Cipriani 42nd Street was a shifting sea of taffeta and tuxedos Thursday evening for the Museum of the City of New York’s annual Winter Ball.
“The party used to be up at the museum and I actually almost went up to the museum tonight,” explained former society darling Tinsley Mortimer who returned to the city last month after a dramatic four years in Palm Beach, Fla. “Thank God my friends luckily told me last-minute it was at Cipriani.”
This story first appeared in the February 27, 2017 issue of WWD. Subscribe Today.
Although the tony crowd was decidedly homogenous, many longtime supporters of the museum cited diversity in the Big Apple as one of its chief assets. “I love this city’s acceptance and kindness — and we’re genuine,” exclaimed lithe socialite Somers Farkas. But others noted how New York’s shifting demographic is causing undesirable changes in the fabric of the city.
“It’s scaring me that all of these small businesses are shutting down,” said Nicky Hilton Rothschild. “I loved [the dive bar] Hogs & Heifers in the Meatpacking [District]. The fun boutiques in NoLIta are being replaced by Starbucks and The Gap and that makes me a little sad. I still think New York City is the best place in the world though.”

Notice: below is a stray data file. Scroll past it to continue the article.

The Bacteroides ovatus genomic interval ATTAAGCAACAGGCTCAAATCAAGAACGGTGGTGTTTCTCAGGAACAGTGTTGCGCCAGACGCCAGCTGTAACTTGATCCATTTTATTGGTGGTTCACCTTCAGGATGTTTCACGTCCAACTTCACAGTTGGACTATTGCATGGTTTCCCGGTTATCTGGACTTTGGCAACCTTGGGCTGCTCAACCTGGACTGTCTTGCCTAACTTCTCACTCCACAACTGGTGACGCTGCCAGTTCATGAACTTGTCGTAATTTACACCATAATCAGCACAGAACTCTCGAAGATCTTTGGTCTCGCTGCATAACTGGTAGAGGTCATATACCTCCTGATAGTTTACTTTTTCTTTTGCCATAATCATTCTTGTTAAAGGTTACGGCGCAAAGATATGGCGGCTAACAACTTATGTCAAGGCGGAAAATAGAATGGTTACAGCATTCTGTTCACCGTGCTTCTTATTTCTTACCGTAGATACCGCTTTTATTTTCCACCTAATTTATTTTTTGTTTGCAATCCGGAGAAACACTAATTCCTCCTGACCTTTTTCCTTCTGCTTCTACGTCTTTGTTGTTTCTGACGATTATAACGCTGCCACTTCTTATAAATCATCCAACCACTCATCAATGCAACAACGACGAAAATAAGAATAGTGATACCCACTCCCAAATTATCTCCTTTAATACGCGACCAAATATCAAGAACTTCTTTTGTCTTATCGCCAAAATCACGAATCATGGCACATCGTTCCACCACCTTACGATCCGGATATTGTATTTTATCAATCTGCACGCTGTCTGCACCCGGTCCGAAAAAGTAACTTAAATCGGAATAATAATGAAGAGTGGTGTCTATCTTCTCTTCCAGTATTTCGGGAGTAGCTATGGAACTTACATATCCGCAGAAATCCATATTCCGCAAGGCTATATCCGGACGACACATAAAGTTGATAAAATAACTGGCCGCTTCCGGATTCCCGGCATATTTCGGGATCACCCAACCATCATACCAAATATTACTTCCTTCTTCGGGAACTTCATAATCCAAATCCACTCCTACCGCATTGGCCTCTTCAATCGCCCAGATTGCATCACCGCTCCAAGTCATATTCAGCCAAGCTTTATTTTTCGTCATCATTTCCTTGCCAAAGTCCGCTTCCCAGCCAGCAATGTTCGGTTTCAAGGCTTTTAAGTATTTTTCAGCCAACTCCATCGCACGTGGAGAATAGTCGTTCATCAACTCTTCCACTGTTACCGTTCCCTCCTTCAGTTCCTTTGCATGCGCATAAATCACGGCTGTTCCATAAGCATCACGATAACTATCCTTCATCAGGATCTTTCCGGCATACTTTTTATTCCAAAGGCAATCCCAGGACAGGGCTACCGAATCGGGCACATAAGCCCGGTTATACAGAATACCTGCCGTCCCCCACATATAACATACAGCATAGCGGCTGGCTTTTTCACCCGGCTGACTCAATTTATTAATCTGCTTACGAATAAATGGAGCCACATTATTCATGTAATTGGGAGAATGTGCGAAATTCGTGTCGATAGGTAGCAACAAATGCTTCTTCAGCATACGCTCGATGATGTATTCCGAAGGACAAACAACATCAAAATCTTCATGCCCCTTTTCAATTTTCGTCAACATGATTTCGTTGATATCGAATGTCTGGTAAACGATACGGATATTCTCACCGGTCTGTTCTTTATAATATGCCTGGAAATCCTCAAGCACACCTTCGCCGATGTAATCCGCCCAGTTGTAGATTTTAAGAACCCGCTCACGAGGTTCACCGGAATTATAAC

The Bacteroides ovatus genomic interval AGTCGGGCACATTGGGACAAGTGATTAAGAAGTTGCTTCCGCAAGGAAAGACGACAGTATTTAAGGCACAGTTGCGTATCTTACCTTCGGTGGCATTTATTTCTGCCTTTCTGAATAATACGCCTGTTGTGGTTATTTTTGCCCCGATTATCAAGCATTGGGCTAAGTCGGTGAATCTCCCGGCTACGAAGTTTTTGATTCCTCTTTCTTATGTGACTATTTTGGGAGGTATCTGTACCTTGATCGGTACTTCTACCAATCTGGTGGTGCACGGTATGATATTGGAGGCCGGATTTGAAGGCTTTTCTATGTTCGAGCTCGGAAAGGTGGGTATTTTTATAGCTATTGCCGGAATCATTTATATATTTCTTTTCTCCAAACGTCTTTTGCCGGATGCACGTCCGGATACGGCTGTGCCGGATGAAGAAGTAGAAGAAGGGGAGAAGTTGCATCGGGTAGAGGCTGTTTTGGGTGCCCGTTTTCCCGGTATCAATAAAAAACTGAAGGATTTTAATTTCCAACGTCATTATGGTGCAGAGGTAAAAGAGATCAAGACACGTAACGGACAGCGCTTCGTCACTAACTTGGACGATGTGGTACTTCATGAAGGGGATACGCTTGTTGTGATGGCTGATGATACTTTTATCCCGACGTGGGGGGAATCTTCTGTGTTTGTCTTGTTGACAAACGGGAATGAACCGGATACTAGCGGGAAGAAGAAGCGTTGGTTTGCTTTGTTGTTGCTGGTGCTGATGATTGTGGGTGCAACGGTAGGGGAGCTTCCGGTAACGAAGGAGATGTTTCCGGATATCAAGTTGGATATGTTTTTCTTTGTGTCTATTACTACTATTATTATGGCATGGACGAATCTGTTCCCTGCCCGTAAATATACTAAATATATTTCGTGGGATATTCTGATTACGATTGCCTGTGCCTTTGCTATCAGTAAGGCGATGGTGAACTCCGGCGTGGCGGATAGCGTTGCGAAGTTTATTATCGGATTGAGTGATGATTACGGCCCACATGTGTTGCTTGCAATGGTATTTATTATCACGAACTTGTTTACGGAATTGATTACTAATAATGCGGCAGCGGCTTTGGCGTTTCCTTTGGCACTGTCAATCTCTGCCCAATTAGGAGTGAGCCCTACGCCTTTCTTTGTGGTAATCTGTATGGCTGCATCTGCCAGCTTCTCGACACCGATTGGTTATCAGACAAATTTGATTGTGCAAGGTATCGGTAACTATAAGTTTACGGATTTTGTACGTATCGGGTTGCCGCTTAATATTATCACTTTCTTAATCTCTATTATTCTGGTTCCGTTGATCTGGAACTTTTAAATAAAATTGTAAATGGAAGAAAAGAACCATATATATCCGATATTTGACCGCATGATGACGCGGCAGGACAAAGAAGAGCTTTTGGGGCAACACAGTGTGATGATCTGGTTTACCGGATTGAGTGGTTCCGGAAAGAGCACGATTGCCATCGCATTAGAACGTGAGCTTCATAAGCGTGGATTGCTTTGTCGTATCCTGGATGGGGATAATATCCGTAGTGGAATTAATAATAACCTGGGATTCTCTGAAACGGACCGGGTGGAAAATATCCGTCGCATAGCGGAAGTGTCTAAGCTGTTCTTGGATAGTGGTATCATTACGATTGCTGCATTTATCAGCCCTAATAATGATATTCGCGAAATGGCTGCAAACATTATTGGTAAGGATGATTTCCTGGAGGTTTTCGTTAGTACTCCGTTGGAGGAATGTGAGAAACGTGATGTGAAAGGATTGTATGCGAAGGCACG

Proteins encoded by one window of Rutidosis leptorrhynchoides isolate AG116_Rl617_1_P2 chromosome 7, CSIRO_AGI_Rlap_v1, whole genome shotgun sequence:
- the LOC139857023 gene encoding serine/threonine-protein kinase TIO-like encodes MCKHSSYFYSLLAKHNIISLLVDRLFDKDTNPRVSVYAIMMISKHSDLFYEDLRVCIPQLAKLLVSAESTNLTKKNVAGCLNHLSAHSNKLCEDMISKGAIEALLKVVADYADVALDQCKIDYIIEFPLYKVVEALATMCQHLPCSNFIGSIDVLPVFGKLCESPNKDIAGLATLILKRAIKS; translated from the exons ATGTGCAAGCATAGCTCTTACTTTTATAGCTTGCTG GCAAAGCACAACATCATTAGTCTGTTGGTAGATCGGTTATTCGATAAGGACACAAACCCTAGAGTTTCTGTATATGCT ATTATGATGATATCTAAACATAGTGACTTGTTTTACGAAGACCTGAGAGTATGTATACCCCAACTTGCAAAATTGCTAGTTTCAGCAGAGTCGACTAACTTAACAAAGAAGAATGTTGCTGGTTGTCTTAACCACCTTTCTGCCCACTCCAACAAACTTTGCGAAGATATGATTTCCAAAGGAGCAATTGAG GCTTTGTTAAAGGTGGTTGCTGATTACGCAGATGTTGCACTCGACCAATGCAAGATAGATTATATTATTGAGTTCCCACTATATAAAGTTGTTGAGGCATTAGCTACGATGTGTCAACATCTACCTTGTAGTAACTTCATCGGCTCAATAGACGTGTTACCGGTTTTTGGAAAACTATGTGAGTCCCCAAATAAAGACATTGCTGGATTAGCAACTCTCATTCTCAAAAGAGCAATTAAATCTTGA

The 33-year-old mother, who attended the event with husband James Rothschild, noted how her own life has changed since giving birth to a daughter in July. “Before I left [to come here tonight], I was in my Oscar de la Renta gown rocking my baby to sleep, so it takes a lot longer to head out the door these days.”
Change, of course, is inevitable and the event itself — now in its 32nd year — has matured from the raucous ragers of the Nineties to a more subdued seated dinner.
“Here we are on 42nd Street so far from the peep shows of yesteryear,” noted museum chairman Mark Gilbertson as he addressed the crowd. Surrounded by centerpieces of brilliant yellow forsythia — a subtle harbinger of spring — the well-heeled supporters of the city hurried through a meal of filet mignon and broccoli rabe to get a refill on Champagne and hit the dance floor.
After all, there are some things that never change.